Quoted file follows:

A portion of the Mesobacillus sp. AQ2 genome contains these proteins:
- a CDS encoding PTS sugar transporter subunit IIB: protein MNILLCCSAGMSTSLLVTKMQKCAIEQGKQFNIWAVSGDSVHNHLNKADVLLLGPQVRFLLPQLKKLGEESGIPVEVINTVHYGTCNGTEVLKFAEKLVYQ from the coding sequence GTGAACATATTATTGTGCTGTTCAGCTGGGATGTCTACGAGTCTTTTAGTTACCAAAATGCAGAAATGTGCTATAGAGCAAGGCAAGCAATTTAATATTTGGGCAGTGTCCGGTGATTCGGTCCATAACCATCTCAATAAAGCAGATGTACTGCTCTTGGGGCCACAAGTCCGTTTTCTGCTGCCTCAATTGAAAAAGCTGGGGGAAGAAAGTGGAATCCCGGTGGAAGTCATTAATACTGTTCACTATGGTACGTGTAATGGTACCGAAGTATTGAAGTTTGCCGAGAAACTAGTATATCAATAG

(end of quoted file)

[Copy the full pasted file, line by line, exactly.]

A portion of the Mesobacillus sp. AQ2 genome contains these proteins:
- a CDS encoding PTS sugar transporter subunit IIB: protein MNILLCCSAGMSTSLLVTKMQKCAIEQGKQFNIWAVSGDSVHNHLNKADVLLLGPQVRFLLPQLKKLGEESGIPVEVINTVHYGTCNGTEVLKFAEKLVYQ from the coding sequence GTGAACATATTATTGTGCTGTTCAGCTGGGATGTCTACGAGTCTTTTAGTTACCAAAATGCAGAAATGTGCTATAGAGCAAGGCAAGCAATTTAATATTTGGGCAGTGTCCGGTGATTCGGTCCATAACCATCTCAATAAAGCAGATGTACTGCTCTTGGGGCCACAAGTCCGTTTTCTGCTGCCTCAATTGAAAAAGCTGGGGGAAGAAAGTGGAATCCCGGTGGAAGTCATTAATACTGTTCACTATGGTACGTGTAATGGTACCGAAGTATTGAAGTTTGCCGAGAAACTAGTATATCAATAG